Running at a brisk 89 minutes, Cinemanovels moves quickly but nevertheless manages to make time for some fairly rich characterization in terms of its protagonist. The supporting characters are a bit underdeveloped, particularly Adam whose infatuation with Grace comes seemingly out of nowhere, though I suppose one might argue that his hero worship of her father provides the basis for the intensity of his attraction to her, but Grace is a character who emerges as distinct and complex. She is at once drawn to and repulsed by her father, curious about the man she didn't know but who is half-responsible for her existence, and angry about his behavior towards herself and her mother. Both feelings are inspired by an unspoken question: how much is she like him? And then its follow-up: is she destined to repeat his history? Her marriage is fragile from the start, but the deeper she immerses herself in her father's work - and, by extension, the more time she spends with Adam - the weaker her marriage begins to seem and the less willing she seems to be to commit to anything, including the marriage. At times she purposely recreates scenes from the films as if she's using them as a blueprint for escape from her own relationship, even though she seems to be somewhat ambivalent about the films themselves - at least until she sees the recut film that Adam has been working on, which seems to make her realize that she does have a choice about what direction her life will go in from here and that she doesn't have to follow the pattern set her father.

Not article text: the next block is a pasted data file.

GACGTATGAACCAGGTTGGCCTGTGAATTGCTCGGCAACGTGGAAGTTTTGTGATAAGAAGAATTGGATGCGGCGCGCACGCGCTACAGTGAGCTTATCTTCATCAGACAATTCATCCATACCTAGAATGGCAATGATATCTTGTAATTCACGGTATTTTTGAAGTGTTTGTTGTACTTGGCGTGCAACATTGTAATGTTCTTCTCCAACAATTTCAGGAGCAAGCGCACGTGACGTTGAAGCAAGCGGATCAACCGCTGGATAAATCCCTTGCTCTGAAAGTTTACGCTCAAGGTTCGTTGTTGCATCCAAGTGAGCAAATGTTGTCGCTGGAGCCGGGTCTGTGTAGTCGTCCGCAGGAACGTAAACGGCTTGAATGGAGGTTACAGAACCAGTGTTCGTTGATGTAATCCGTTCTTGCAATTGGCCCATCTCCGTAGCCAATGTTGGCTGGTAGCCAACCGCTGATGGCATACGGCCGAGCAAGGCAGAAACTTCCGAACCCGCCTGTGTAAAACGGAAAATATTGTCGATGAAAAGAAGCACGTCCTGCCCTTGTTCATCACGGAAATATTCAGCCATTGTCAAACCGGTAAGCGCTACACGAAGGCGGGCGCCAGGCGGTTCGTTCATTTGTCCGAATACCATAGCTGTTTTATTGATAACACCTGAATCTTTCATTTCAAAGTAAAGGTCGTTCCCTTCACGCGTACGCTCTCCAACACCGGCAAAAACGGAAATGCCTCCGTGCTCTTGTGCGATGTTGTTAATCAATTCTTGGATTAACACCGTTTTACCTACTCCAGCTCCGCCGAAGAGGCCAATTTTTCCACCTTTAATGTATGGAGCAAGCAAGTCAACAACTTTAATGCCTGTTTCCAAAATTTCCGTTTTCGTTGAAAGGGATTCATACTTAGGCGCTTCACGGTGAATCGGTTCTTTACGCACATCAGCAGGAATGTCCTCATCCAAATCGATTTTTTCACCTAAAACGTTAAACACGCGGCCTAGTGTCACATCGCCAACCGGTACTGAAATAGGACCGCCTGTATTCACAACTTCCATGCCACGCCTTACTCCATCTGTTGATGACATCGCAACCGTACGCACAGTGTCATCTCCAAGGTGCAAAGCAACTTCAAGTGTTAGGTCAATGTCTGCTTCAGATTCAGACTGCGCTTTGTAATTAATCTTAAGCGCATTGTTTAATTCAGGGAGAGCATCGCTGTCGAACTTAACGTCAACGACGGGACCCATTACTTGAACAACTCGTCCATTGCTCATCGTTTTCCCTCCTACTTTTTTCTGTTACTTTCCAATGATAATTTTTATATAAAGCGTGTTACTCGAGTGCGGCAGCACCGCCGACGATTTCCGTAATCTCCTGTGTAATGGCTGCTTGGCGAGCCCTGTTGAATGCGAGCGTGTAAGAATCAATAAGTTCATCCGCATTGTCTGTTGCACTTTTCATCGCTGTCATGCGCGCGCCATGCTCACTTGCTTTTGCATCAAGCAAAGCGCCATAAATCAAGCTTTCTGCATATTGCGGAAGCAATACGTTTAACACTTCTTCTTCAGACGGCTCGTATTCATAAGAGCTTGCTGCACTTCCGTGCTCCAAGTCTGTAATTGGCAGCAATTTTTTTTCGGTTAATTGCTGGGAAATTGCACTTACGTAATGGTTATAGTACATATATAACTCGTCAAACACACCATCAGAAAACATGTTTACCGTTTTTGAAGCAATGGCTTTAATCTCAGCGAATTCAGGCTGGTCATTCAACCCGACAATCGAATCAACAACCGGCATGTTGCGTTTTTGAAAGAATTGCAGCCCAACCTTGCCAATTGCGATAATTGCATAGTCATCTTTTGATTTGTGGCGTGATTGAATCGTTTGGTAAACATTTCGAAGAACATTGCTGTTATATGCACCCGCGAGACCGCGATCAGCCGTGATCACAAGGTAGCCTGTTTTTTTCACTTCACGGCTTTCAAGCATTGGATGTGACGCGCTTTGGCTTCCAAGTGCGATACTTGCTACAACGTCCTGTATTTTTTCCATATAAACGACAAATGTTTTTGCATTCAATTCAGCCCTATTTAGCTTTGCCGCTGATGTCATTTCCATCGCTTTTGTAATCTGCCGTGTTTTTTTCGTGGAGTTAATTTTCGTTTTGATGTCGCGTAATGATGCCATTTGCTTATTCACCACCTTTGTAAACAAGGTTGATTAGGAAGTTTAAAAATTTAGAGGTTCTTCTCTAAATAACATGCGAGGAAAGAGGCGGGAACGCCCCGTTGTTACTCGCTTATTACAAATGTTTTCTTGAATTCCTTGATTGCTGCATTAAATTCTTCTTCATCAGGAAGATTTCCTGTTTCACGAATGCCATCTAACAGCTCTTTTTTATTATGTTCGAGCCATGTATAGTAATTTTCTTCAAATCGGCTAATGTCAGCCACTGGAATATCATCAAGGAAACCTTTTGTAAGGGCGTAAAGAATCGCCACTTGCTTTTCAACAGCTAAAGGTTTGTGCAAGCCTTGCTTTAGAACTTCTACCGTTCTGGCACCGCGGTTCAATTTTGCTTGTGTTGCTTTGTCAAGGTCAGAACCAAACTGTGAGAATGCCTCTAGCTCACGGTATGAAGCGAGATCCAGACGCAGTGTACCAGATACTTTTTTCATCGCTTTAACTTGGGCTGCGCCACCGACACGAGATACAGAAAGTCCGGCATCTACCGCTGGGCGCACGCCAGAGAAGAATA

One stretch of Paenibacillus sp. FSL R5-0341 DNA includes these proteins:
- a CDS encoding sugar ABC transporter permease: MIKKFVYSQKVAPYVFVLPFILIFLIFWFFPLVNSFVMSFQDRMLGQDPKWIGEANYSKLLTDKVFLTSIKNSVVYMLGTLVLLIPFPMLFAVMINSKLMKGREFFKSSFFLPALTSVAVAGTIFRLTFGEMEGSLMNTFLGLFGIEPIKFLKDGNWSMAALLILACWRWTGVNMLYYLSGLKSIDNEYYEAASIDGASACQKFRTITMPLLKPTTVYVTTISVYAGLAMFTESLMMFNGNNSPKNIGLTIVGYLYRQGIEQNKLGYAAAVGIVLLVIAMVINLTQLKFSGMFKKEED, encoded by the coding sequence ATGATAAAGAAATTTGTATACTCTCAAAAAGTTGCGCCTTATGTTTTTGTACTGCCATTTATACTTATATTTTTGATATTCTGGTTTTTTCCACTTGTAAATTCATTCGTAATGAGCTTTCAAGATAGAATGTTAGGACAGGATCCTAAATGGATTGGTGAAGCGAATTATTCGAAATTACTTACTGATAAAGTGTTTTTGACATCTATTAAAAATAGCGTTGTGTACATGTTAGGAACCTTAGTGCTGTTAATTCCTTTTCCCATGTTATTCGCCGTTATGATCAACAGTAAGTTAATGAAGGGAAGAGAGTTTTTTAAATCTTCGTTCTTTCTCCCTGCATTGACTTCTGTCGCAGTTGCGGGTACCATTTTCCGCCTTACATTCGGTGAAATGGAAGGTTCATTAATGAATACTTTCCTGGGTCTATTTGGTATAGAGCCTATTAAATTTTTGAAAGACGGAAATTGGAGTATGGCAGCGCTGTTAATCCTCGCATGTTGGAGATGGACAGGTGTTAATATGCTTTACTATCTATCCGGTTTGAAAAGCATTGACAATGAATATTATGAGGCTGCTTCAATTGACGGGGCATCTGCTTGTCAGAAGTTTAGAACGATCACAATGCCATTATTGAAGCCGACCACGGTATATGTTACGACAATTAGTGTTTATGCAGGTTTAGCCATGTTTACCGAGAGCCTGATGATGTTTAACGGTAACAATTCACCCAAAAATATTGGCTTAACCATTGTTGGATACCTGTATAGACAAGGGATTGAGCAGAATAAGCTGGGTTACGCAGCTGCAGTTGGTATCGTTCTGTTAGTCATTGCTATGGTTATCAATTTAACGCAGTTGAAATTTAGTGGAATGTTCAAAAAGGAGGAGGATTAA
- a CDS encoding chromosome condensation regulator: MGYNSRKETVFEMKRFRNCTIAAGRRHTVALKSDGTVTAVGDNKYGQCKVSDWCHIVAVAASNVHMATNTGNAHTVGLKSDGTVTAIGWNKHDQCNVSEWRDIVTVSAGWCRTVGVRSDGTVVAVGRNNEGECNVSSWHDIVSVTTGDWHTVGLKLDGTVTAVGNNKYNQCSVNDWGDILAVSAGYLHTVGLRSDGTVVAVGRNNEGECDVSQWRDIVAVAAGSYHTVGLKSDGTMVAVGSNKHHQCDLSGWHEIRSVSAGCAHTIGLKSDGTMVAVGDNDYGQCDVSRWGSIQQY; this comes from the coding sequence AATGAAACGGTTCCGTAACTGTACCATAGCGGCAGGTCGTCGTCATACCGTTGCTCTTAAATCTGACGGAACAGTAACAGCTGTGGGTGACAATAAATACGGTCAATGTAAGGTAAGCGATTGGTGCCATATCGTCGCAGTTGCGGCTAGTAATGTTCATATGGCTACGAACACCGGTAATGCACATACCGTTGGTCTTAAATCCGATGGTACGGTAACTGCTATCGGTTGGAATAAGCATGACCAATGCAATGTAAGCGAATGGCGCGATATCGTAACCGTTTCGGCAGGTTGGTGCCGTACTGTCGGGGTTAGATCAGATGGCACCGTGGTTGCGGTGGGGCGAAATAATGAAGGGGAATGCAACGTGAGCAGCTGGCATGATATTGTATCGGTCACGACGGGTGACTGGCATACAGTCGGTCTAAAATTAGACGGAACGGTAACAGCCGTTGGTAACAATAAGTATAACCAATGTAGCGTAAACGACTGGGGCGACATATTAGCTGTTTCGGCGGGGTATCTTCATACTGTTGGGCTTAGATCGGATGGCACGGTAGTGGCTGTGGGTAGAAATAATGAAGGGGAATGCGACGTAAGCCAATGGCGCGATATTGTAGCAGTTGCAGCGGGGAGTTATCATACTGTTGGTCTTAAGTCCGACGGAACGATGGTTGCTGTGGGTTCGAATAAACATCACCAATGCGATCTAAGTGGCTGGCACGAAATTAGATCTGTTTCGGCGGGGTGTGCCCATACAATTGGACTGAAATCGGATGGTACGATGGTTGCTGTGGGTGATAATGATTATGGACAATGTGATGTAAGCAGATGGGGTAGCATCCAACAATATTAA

Cinemanovels is an engaging film that alternates easily between comedy and drama, though it functions best when in comedy mode and that is at least partially attributable to Katherine Isabelle, who plays Adam's roommate Charlotte and claims the film's single best line reading after Grace, trying to recreate a scene from one of her father's films (and, perhaps, feeling a bit guilty about her clandestine relationship with Adam), asks Charlotte if she would seduce Ben. In the lead, Smith is adapt at both the comedic and dramatic moments and her performance solidly anchors the piece, even if the film itself doesn't always quite rise to the level of her performance. Throughout Cinemanovels scenes of Grace's life are intercut with scenes from her father's films and this element ends up being a bit problematic as the films within the film really don't sell the idea that Grace's father would have been one of the film world's most celebrated contemporary auteurs, particularly from an aesthetic standpoint (one problem is the incongruity of Grace's father films having been shot in digital). That aside, however, Cinemanovels is a solid and entertaining film worth seeking out.